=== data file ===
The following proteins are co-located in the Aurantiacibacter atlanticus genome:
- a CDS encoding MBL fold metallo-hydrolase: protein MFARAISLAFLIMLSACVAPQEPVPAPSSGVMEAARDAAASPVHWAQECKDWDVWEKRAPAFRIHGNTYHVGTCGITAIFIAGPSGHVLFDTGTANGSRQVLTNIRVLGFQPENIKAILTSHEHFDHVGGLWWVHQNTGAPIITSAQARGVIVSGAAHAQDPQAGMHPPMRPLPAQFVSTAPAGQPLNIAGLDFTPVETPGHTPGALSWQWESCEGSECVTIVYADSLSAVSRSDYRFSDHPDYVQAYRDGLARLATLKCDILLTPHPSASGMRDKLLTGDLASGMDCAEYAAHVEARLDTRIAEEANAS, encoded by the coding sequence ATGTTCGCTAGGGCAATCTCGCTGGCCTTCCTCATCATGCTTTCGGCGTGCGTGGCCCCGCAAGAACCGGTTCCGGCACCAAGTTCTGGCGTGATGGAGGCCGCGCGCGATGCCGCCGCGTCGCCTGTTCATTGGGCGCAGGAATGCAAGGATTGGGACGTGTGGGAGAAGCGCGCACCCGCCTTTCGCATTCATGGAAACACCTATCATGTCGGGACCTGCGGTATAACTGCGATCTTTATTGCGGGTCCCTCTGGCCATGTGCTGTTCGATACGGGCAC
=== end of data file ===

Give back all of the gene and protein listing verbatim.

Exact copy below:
The following proteins are co-located in the Aurantiacibacter atlanticus genome:
- a CDS encoding MBL fold metallo-hydrolase: protein MFARAISLAFLIMLSACVAPQEPVPAPSSGVMEAARDAAASPVHWAQECKDWDVWEKRAPAFRIHGNTYHVGTCGITAIFIAGPSGHVLFDTGTANGSRQVLTNIRVLGFQPENIKAILTSHEHFDHVGGLWWVHQNTGAPIITSAQARGVIVSGAAHAQDPQAGMHPPMRPLPAQFVSTAPAGQPLNIAGLDFTPVETPGHTPGALSWQWESCEGSECVTIVYADSLSAVSRSDYRFSDHPDYVQAYRDGLARLATLKCDILLTPHPSASGMRDKLLTGDLASGMDCAEYAAHVEARLDTRIAEEANAS, encoded by the coding sequence ATGTTCGCTAGGGCAATCTCGCTGGCCTTCCTCATCATGCTTTCGGCGTGCGTGGCCCCGCAAGAACCGGTTCCGGCACCAAGTTCTGGCGTGATGGAGGCCGCGCGCGATGCCGCCGCGTCGCCTGTTCATTGGGCGCAGGAATGCAAGGATTGGGACGTGTGGGAGAAGCGCGCACCCGCCTTTCGCATTCATGGAAACACCTATCATGTCGGGACCTGCGGTATAACTGCGATCTTTATTGCGGGTCCCTCTGGCCATGTGCTGTTCGATACGGGCAC